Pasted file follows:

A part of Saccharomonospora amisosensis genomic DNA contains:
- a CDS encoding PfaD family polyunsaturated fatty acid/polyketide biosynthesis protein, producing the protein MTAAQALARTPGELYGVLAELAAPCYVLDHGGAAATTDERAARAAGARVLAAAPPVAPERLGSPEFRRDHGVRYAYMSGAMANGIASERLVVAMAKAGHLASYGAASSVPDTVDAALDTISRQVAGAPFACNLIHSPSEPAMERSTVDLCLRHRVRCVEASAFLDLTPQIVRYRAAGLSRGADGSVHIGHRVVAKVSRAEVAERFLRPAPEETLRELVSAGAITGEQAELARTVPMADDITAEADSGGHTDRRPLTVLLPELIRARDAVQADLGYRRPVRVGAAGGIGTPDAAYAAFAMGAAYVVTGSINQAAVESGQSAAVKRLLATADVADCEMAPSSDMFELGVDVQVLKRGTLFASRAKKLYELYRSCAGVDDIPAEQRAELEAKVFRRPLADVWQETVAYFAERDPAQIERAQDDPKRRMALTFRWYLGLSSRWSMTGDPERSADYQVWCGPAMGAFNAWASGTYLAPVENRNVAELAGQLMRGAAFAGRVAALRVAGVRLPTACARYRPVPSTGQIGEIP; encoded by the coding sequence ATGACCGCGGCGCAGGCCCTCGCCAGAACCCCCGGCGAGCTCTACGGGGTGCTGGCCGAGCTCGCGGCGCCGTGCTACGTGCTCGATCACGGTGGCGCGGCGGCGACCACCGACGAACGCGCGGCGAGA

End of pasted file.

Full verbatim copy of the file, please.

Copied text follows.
A part of Saccharomonospora amisosensis genomic DNA contains:
- a CDS encoding PfaD family polyunsaturated fatty acid/polyketide biosynthesis protein, producing the protein MTAAQALARTPGELYGVLAELAAPCYVLDHGGAAATTDERAARAAGARVLAAAPPVAPERLGSPEFRRDHGVRYAYMSGAMANGIASERLVVAMAKAGHLASYGAASSVPDTVDAALDTISRQVAGAPFACNLIHSPSEPAMERSTVDLCLRHRVRCVEASAFLDLTPQIVRYRAAGLSRGADGSVHIGHRVVAKVSRAEVAERFLRPAPEETLRELVSAGAITGEQAELARTVPMADDITAEADSGGHTDRRPLTVLLPELIRARDAVQADLGYRRPVRVGAAGGIGTPDAAYAAFAMGAAYVVTGSINQAAVESGQSAAVKRLLATADVADCEMAPSSDMFELGVDVQVLKRGTLFASRAKKLYELYRSCAGVDDIPAEQRAELEAKVFRRPLADVWQETVAYFAERDPAQIERAQDDPKRRMALTFRWYLGLSSRWSMTGDPERSADYQVWCGPAMGAFNAWASGTYLAPVENRNVAELAGQLMRGAAFAGRVAALRVAGVRLPTACARYRPVPSTGQIGEIP; encoded by the coding sequence ATGACCGCGGCGCAGGCCCTCGCCAGAACCCCCGGCGAGCTCTACGGGGTGCTGGCCGAGCTCGCGGCGCCGTGCTACGTGCTCGATCACGGTGGCGCGGCGGCGACCACCGACGAACGCGCGGCGAGA